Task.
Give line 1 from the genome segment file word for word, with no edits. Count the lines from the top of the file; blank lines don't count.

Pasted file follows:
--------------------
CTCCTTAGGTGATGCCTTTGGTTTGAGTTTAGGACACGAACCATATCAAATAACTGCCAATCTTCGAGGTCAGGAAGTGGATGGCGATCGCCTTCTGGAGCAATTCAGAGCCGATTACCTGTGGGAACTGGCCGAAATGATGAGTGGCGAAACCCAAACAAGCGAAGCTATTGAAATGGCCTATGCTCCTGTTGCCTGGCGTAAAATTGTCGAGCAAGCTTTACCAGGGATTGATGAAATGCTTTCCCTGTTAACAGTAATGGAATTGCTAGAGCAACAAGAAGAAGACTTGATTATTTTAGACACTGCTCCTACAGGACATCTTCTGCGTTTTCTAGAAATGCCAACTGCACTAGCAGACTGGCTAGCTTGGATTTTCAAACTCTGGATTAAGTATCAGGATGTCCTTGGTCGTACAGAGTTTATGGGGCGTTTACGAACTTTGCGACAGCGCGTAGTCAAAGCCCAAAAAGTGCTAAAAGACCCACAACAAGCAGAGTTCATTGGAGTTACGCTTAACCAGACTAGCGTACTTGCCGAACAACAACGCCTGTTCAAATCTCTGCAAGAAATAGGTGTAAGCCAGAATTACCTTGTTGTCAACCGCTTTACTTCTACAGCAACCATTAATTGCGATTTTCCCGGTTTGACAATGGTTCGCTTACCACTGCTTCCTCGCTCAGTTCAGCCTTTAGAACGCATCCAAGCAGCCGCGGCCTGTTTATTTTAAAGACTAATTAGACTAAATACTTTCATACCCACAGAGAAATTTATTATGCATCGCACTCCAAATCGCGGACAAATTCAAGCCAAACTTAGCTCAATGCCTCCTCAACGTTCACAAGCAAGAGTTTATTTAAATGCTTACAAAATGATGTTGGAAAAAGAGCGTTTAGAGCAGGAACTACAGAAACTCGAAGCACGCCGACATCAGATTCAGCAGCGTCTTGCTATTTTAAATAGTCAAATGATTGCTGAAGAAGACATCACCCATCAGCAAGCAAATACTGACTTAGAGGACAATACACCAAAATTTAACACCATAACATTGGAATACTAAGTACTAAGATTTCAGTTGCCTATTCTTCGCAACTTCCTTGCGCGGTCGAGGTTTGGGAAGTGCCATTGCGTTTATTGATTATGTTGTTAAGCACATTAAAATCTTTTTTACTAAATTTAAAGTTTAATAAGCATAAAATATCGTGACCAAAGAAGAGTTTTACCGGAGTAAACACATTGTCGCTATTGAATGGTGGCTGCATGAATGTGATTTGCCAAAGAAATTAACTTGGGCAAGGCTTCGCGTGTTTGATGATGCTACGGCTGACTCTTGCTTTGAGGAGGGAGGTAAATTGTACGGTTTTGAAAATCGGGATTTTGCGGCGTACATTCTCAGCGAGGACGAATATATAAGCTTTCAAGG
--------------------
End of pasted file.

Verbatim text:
CTCCTTAGGTGATGCCTTTGGTTTGAGTTTAGGACACGAACCATATCAAATAACTGCCAATCTTCGAGGTCAGGAAGTGGATGGCGATCGCCTTCTGGAGCAATTCAGAGCCGATTACCTGTGGGAACTGGCCGAAATGATGAGTGGCGAAACCCAAACAAGCGAAGCTATTGAAATGGCCTATGCTCCTGTTGCCTGGCGTAAAATTGTCGAGCAAGCTTTACCAGGGATTGATGAAATGCTTTCCCTGTTAACAGTAATGGAATTGCTAGAGCAACAAGAAGAAGACTTGATTATTTTAGACACTGCTCCTACAGGACATCTTCTGCGTTTTCTAGAAATGCCAACTGCACTAGCAGACTGGCTAGCTTGGATTTTCAAACTCTGGATTAAGTATCAGGATGTCCTTGGTCGTACAGAGTTTATGGGGCGTTTACGAACTTTGCGACAGCGCGTAGTCAAAGCCCAAAAAGTGCTAAAAGACCCACAACAAGCAGAGTTCATTGGAGTTACGCTTAACCAGACTAGCGTACTTGCCGAACAACAACGCCTGTTCAAATCTCTGCAAGAAATAGGTGTAAGCCAGAATTACCTTGTTGTCAACCGCTTTACTTCTACAGCAACCATTAATTGCGATTTTCCCGGTTTGACAATGGTTCGCTTACCACTGCTTCCTCGCTCAGTTCAGCCTTTAGAACGCATCCAAGCAGCCGCGGCCTGTTTATTTTAAAGACTAATTAGACTAAATACTTTCATACCCACAGAGAAATTTATTATGCATCGCACTCCAAATCGCGGACAAATTCAAGCCAAACTTAGCTCAATGCCTCCTCAACGTTCACAAGCAAGAGTTTATTTAAATGCTTACAAAATGATGTTGGAAAAAGAGCGTTTAGAGCAGGAACTACAGAAACTCGAAGCACGCCGACATCAGATTCAGCAGCGTCTTGCTATTTTAAATAGTCAAATGATTGCTGAAGAAGACATCACCCATCAGCAAGCAAATACTGACTTAGAGGACAATACACCAAAATTTAACACCATAACATTGGAATACTAAGTACTAAGATTTCAGTTGCCTATTCTTCGCAACTTCCTTGCGCGGTCGAGGTTTGGGAAGTGCCATTGCGTTTATTGATTATGTTGTTAAGCACATTAAAATCTTTTTTACTAAATTTAAAGTTTAATAAGCATAAAATATCGTGACCAAAGAAGAGTTTTACCGGAGTAAACACATTGTCGCTATTGAATGGTGGCTGCATGAATGTGATTTGCCAAAGAAATTAACTTGGGCAAGGCTTCGCGTGTTTGATGATGCTACGGCTGACTCTTGCTTTGAGGAGGGAGGTAAATTGTACGGTTTTGAAAATCGGGATTTTGCGGCGTACATTCTCAGCGAGGACGAATATATAAGCTTTCAAGG